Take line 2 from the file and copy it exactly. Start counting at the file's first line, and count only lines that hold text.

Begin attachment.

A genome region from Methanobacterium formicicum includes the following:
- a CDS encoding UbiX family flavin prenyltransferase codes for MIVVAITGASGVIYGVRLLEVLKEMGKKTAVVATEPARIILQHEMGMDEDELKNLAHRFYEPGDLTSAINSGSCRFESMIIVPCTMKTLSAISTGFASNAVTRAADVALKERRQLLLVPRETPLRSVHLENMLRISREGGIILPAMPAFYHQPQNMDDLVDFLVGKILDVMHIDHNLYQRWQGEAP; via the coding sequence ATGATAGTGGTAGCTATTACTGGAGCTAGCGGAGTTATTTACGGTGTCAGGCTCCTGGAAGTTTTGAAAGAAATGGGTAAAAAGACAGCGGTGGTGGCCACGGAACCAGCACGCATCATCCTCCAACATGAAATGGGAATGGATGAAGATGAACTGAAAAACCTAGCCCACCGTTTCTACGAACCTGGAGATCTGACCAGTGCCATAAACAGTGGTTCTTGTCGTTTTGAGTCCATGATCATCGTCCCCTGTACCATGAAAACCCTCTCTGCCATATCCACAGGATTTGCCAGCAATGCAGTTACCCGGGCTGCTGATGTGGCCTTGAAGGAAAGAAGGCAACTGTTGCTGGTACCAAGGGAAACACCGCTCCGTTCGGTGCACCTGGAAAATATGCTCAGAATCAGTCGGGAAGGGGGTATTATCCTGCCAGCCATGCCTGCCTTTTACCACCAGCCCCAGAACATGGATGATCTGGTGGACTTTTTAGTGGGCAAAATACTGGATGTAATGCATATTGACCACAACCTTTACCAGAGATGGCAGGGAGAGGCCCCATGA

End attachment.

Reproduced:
- a CDS encoding UbiX family flavin prenyltransferase codes for MIVVAITGASGVIYGVRLLEVLKEMGKKTAVVATEPARIILQHEMGMDEDELKNLAHRFYEPGDLTSAINSGSCRFESMIIVPCTMKTLSAISTGFASNAVTRAADVALKERRQLLLVPRETPLRSVHLENMLRISREGGIILPAMPAFYHQPQNMDDLVDFLVGKILDVMHIDHNLYQRWQGEAP; via the coding sequence ATGATAGTGGTAGCTATTACTGGAGCTAGCGGAGTTATTTACGGTGTCAGGCTCCTGGAAGTTTTGAAAGAAATGGGTAAAAAGACAGCGGTGGTGGCCACGGAACCAGCACGCATCATCCTCCAACATGAAATGGGAATGGATGAAGATGAACTGAAAAACCTAGCCCACCGTTTCTACGAACCTGGAGATCTGACCAGTGCCATAAACAGTGGTTCTTGTCGTTTTGAGTCCATGATCATCGTCCCCTGTACCATGAAAACCCTCTCTGCCATATCCACAGGATTTGCCAGCAATGCAGTTACCCGGGCTGCTGATGTGGCCTTGAAGGAAAGAAGGCAACTGTTGCTGGTACCAAGGGAAACACCGCTCCGTTCGGTGCACCTGGAAAATATGCTCAGAATCAGTCGGGAAGGGGGTATTATCCTGCCAGCCATGCCTGCCTTTTACCACCAGCCCCAGAACATGGATGATCTGGTGGACTTTTTAGTGGGCAAAATACTGGATGTAATGCATATTGACCACAACCTTTACCAGAGATGGCAGGGAGAGGCCCCATGA